Glenn sounds off on the Comcast/Time Warner merger

The two biggest cable companies in the United States are attempting to join forces as Comcast is trying to buy Time Warner Cable for a cool $45.2 billion. The deal is likely to face a yearlong approval process involving the FCC and either the Department of Justice or the Federal Trade Commission. Needless to say, customers and regulators aren’t exactly thrilled with the idea of having even less options on the cable provider front. And while Glenn is certainly not a fan of government regulation, he did question the merger on radio this morning.

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“Man, am I torn because I am not for getting involved in anybody’s business. And whatever companies want to do, companies should do. Let them succeed on their own or collapse under their own weight. When an industry has to run to Congress and say, ‘Oh, help, help, help, help, help,’ that’s a sign that that industry is about to collapse,” Glenn said. “Right now, Comcast is trying to buy Time Warner, which makes them gigantic. And I don’t have a problem. As Mike Rowe said, there is nothing inherently bad with being big. There’s nothing inherently bad with being small. It’s just where you are. And survive on your own merit.”

Regardless of how you feel about the future of cable. There are obviousl concerns about further limiting the number of options available. Last month, TheBlaze released a video that shows a very select group of people control what you see on TV:

TheBlaze’s CEO, Chris Balfe, was quoted in a Variety article expressing his concerns about what the merger could mean for independent voices:

“As monopolies in the markets that they serve, cable companies often ignore their subscribers’ wishes,” said Chris Balfe, the company’s CEO. “Major MVPDs do not have a good history of supporting independent programmers whose content is in demand like TheBlaze and we are skeptical that giving Comcast even more market power will benefit consumers, promote competition or lead to more diversity of voices or consumer choice on their channel line ups.”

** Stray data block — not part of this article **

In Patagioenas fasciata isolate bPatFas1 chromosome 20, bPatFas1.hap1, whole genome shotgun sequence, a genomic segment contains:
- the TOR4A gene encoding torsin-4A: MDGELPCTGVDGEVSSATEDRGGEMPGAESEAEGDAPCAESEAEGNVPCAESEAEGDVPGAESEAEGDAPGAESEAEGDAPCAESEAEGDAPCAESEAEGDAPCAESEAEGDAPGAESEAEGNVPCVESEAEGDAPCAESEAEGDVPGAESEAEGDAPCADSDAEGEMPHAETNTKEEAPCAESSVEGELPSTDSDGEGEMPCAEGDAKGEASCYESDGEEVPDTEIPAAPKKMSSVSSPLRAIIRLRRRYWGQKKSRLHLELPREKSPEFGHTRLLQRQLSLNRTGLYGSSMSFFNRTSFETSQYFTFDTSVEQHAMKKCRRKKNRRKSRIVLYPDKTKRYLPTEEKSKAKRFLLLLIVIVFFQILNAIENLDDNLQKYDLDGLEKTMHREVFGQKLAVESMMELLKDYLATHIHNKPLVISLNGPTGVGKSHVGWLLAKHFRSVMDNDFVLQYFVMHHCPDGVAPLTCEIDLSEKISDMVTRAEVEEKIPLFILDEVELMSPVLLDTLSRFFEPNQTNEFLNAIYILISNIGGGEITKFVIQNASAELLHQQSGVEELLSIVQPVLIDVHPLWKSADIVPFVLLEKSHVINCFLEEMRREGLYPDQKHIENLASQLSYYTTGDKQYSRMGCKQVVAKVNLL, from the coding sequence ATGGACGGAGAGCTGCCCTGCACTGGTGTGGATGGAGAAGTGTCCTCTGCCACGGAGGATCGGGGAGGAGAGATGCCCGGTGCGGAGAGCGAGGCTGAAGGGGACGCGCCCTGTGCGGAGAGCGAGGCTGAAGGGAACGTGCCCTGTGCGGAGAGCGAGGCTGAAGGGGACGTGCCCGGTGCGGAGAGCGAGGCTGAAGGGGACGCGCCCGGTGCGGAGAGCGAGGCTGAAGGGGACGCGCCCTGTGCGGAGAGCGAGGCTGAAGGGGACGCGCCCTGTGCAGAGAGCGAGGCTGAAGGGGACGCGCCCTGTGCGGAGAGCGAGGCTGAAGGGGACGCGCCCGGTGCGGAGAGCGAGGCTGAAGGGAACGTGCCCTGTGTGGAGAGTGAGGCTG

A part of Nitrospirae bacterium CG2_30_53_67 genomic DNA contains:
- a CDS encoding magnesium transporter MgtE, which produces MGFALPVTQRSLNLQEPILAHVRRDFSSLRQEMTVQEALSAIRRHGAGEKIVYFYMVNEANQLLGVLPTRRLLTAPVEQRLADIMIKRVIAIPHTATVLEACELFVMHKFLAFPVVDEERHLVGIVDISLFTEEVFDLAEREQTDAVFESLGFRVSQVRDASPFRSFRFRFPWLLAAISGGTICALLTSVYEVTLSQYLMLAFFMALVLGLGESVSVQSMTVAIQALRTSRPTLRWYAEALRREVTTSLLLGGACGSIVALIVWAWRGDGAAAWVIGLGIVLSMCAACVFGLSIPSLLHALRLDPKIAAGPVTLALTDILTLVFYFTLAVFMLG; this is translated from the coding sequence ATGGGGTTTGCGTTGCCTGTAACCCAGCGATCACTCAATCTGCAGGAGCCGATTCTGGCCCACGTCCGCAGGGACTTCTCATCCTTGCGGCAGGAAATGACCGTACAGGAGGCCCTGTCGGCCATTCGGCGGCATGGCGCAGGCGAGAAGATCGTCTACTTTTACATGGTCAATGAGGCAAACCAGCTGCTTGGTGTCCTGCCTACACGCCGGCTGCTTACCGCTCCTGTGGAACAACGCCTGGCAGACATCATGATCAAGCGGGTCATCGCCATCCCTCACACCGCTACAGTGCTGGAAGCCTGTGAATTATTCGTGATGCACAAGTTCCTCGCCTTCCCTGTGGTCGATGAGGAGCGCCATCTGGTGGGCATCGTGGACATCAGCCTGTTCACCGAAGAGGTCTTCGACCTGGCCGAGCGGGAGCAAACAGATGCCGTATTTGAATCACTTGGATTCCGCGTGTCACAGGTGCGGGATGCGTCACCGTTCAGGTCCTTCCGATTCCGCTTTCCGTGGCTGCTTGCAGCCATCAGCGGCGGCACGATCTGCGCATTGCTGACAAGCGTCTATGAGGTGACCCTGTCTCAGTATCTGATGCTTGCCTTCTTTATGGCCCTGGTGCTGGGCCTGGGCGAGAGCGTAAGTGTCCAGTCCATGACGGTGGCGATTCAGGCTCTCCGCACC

Neither Comcast nor Time Warner has added TheBlaze to their channel lineups despite your persistent calls and emails. Glenn suggested now might be a good time to remind these providers you would like to see TheBlaze added.

“Comcast is one of the bigger pains in the neck for TheBlaze… Companies can run the way they want… I don’t think there’s a problem with calling up Comcast now and saying, ‘Hey, I hear you guys are going up in front of congressional hearings because you don’t listen to your people. And there’s really no balance… Have you guys thought about carrying TheBlaze?’ I just think that it would be an opportunity to remind them. Like right now, there seems to be an opportunity.”

You can learn more about how to get TheBlaze by visiting You can also call 1.800.996.BLAZE to be connected to your TV provider directly.

“There’s no such thing as too big to fail. People will fail because they suck, no matter how big they are. If they suck and government does not create special favors for them, then there’s nothing natural stop them from failing,” Glenn concluded. “U.S. out of my business, out of my bedroom, out of other people’s business that might be my competitor. Get out of our way. That’s really the message. That’s the message to Washington.”

  • MarsBarsTru7

    “Companies” wouldn’t exist without government intervention to begin with. Not only that, media is regulated to the point of absurdity. So for the government to step in and block a monopoly creation like this, *that* would be government interference in the market we take notice of… Really? Lets remember a single word that should put this into perspective: BAILOUTS

    If the government is going to be involved at all in this fascist corporatist economy we have then blocking consolidation of a given industry is something I’m not opposed to.

    “If the government doesn’t create special favors for them…” – Beck
    THEY ALREADY DO GLENN! That’s why Comcast exists as it does. For the govt. to block this wouldn’t be the initiation of government interference in the market. It would be them managing the market mess they created in the first place.

    • Bill Tilghman

      LOL! You mean THEY didn’t build that???

      The irony drips from this deal like the icicles from the eaves of my house.

      They have a monopoly that rivals Standard Oil of the 19th and early 20th centuries. Funny how the trust busting of that era seems all too absent now.

    • Mike Nelson

      I think you have it backwards… government would not exist without cooperatives of business interests; doing successful business is more profitable than war for everyone but the expert war-makers and the companies that supply them.